Researchers have identified that in humans a pan-variant neutralising antibody, called S2X324, whose neutralizing potency was largely unaffected by any of the Omicron strains of the coronavirus, according to a study.
The scientists said that this monoclonal antibody prevents binding to the receptor on host cells that the pandemic coronavirus usually commandeers. They also suggested that combining this antibody with others in a cocktail might reduce the chances of the virus becoming antibody treatment resistant.
Researchers team from University of Washington and Howard Hughes Medical Institute, and Humabs BioMed SA of Vir Biotechnology in Switzerland have looked at several aspects of the effects of exposure to earlier forms of the SARS-CoV-2 spike antigen – or immune-provoking protein — on the immune system’s reaction to the Omicron variants.
The findings have been published in the journal Science.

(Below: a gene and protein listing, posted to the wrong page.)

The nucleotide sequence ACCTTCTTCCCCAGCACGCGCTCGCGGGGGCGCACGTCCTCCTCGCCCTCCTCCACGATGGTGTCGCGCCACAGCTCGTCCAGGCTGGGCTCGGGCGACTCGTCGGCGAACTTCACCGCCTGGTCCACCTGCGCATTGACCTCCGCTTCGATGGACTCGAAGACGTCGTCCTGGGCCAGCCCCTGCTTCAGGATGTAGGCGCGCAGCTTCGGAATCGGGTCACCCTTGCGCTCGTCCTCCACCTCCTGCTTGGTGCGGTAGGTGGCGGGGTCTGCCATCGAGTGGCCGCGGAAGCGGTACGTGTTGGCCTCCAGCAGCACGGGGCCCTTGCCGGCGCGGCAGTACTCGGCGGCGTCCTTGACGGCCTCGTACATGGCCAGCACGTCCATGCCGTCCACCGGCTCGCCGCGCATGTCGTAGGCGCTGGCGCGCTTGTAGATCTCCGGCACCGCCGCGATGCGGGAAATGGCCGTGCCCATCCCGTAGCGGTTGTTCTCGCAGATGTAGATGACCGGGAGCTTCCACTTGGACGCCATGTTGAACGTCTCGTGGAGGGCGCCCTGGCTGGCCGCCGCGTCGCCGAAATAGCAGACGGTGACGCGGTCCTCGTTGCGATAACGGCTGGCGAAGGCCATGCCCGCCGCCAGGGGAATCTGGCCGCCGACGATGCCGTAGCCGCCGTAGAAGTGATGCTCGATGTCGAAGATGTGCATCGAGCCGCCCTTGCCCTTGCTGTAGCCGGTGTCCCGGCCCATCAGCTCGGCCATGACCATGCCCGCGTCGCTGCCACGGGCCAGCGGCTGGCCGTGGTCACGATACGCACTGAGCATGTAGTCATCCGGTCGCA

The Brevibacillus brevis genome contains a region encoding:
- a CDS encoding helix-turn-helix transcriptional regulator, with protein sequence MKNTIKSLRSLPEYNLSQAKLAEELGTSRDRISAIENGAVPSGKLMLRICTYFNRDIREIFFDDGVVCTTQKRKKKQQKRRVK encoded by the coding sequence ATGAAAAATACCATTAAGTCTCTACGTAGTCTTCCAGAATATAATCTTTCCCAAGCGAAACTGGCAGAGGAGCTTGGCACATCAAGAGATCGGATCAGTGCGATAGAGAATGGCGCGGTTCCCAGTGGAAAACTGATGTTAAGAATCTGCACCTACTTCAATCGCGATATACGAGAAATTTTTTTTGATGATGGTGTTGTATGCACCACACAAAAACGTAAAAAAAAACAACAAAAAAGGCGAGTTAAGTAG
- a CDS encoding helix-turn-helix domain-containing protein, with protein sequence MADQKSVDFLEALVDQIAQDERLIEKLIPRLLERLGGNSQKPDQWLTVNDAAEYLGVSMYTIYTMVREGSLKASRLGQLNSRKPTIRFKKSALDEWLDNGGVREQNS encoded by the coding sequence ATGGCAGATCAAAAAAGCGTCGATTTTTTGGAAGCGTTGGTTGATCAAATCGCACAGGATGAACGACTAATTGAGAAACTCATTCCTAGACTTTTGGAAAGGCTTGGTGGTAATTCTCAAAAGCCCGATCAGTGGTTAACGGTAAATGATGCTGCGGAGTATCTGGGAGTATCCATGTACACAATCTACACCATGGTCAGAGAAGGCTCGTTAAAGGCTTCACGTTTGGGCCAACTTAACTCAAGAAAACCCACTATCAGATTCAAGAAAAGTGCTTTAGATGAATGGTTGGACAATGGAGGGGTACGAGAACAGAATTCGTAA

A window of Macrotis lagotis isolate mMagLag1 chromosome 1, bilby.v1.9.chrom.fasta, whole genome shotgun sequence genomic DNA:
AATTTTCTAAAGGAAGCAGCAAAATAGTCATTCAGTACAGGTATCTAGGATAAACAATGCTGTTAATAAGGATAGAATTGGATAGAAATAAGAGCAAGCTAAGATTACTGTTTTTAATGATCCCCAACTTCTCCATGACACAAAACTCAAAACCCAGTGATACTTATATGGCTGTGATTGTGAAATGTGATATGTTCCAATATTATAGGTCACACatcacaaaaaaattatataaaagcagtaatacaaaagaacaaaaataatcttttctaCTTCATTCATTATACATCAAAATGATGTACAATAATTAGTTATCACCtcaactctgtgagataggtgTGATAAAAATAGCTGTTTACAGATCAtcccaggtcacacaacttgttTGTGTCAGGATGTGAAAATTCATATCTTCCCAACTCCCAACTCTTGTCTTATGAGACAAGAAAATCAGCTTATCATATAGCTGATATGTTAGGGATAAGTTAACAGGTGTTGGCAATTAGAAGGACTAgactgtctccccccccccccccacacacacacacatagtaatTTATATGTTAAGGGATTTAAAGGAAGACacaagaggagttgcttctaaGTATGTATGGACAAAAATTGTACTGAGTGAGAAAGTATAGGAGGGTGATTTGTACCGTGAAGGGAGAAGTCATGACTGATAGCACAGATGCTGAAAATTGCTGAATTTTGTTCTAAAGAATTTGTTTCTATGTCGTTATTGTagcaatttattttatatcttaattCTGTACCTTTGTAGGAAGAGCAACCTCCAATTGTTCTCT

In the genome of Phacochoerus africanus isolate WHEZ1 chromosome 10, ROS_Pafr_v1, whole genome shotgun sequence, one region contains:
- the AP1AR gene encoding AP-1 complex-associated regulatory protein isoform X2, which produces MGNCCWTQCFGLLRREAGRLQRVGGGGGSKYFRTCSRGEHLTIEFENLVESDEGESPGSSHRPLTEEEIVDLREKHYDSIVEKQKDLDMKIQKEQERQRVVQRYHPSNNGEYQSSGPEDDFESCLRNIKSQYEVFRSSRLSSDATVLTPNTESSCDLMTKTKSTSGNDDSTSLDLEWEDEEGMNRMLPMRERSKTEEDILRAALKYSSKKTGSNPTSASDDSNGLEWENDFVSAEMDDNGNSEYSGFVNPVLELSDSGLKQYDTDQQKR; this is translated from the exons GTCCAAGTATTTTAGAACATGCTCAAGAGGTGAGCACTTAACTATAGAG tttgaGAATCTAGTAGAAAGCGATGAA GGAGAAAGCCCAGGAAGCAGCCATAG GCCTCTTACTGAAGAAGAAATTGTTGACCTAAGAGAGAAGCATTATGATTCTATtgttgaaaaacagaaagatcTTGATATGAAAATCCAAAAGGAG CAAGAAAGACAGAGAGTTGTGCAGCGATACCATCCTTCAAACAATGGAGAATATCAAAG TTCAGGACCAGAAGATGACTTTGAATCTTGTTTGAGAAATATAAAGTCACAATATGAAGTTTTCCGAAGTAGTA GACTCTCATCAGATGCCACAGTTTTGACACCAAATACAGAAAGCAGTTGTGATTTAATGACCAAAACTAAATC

Omicron variants of the SARS-CoV-2 virus which was at the end of 2021 and have marked genetic differences from the ancestral SARS-CoV-2. The many, distinct mutations in their infection machinery have enabled them to escape from antibodies elicited from the original series of vaccines, from a history of infection, or from both of those two immune-system training events.
Past studies from the same team, according to the study, have noted that the BA.1 Omicron variant emerged as a “major antigenic shift due to the unprecedented magnitude of immune evasion associated with this variant of concern”.
They explained that mutations in two of the main antibody targets in the virus explain why there is a markedly reduced antibody neutralizing ability against these variants, especially in people who have not received booster doses.
“As a result, an increasing number of reinfections are occurring,” the scientists wrote in their paper, “even though these cases tend to be milder than in infections of immunologically naïve individuals”.